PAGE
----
Cerridwyn’s fiancé loves peridot—and it’s also her birthstone. Thus, they chose an ethically soured peridot-and-diamond ring for her. For Cerridwyn’s ring, she chose a unique rutilated stone. “I chose rutilated quartz because I wanted something that would remind me of the imperfections of love and people, and to remember to allow for grace in everything I do. It’s something as imperfect as ourselves,” said Cerridwyn. And wow…I think I’m in love with rutilated quartz now!
She proposed to him
It’s 2020, which means more and more gals are proposing to their guys! I actually have quite a few guy friends whose wives proposed to them, so kudos, people. Brittany Renate Cutshaw has a lovely salt-and-pepper diamond ring, but she proposed to him and got him a “management” ring first! It’s one of two awesome engagement rings with a good story to go along.
Vintage engagement ring – kind of?
Kerry Hazel was surprised with this vintage-looking engagement ring. Her now-husband had it designed to have an antique look, and they used an oval diamond since it’s used less and less these days. Aren’t the leaves pretty?
A diamond solitaire with a twist
Lyssa Lynette wasn’t surprised by her engagement ring since she and her fiancé designed it themselves. The larger stone they picked, and the smaller stones were from her fiance’s mother’s original wedding set. The ring was custom designed by artist Jessie Kuruc in Los Angeles.
A texting proposal?
Sarah Carroll and her boyfriend had just moved when she received a text from him. It was a photo of a ring. She had no idea what it was or what it meant, and asked if he meant to send it to her. “OMG no it’s out of context…I’ll call you later,” was his reply. Perplexed and freaking out (in a good way), Sarah called her sister. Her sister, also in on it, pretended to know nothing. 2 hours later, her boyfriend told her to show up somewhere. FINALLY, he popped out with flowers and proposed to her right there. Apparently he wasn’t planning on proposing that day, but also couldn’t lie to her about it. “So technically,” says Sarah, “He proposed via text.” (By the way, Sarah is a planner for elopements and intimate weddings in New York’s Hudson Valley and the Catskills. Check out her company, Small Shindigs!)
Sarah Estrada’s now-husband surprised her with the only obvious fairytale wedding that could top Walt Disney’s—the actual inspiration for his castle! This proposal happened at Neuschwanstein Castle in Germany with a small tripod her husband set up. The tickets to the castle were a surprise, too, and the ring? In addition to other stones, there are two medium diamonds and 14 small diamonds on the bottom, signifying the date they met: 2/14. Yup, they met on Valentine’s Day! The sapphires are September’s stone, which is the month his parents AND his grandparents got married, so they’re following tradition. The ring itself is shaped like a tiara “because he calls me his princess, and, well, he proposed in front of Neuschwanstein Castle!” said Sarah. You can read all about the details of their unique proposal at https://howtheyasked.com/sarah-and-skyler/.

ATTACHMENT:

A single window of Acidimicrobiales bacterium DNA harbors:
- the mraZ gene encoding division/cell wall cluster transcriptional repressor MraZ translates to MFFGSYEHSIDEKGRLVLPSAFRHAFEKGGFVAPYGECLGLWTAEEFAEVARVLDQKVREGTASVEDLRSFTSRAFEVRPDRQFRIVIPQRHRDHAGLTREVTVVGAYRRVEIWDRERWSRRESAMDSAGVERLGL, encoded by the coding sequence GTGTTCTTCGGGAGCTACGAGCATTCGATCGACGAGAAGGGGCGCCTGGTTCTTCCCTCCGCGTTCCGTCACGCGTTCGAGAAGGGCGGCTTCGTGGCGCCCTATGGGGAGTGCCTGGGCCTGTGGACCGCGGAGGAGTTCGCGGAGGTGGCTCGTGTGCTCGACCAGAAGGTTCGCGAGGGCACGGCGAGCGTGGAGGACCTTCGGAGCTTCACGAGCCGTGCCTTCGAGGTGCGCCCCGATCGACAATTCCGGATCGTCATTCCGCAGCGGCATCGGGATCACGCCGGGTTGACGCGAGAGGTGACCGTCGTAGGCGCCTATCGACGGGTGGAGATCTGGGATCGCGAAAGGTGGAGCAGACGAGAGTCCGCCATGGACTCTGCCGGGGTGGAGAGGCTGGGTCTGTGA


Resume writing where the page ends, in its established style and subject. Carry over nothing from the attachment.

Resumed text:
I photographed this proposal in NYC, and he claimed the Beatles ring was just a holdover one until he got the real one ready. But since his fiancé was from Britain and they love vintage everything…I kind of think they stuck with it.
Love diamonds, but want color? Diamonds come in nearly every color of the rainbow, so when Bliss and Kat proposed to each other on a custom trip in Morocco, they exchange pearl and diamond engagement rings. But not just any diamond ring! Kat was given a rainbow of diamonds around a center diamond, making for a very custom diamond ring. I cannot confirm nor deny that her cat pushed it down the drain at one point in time…(insure your rings!).
Diamond fit for a movie star
You can keep with diamond engagement rings (diamonds are my birthstone, y’know) and still do something stunning and one-of-a-kind. Jackie Boehling and her fiancé Jeff designed this stone with Pave Jewelers of Arlington, Virginia. The center stone is Jeff’s great-grandma’s from the early 1900s, and was a loose stone—making it easy to incorporate into a custom design. Though they planned out the whole cad, she never saw the final product until he proposed. What an incredible ring!
A uniquely shaped ring
Ever seen a ring in the shape of a bow? I hadn’t either until Anniessa Burke showed me her bowtie-shaped custom ring. It’s a video so you can see all the intricate sparkles. Anniessa is also a bridal makeup and hair artist in Orange County, California, so she’s no stranger to the wedding world.
Christine and Karen proposed to each other within 2 weeks of one another, neither having a clue that the other was going to. While Karen’s ring was a more traditional diamond solitaire ringed with small stones, Christine’s was an aquamarine surrounded by small chocolate diamonds. Super unique (and yes, they were BOTH received well during BOTH surprise proposals). Also, I’m hungry now.
Which gorgeous, unique engagement ring was your favorite? I’d like to hear in the comments! I have a couple favorites myself, and some of you who know me well can probably guess. And what about my favorite stones? Why have I not seen an emerald engagement ring or a black opal proposal ring?!
If you have a unique engagement ring you’d like to see in my next article, email me at info@KathrynCooperWeddings.com! As I mentioned, I’ll be writing one on cool wedding bands as well, and already have a bunch of cool ideas to share with you. Until next time!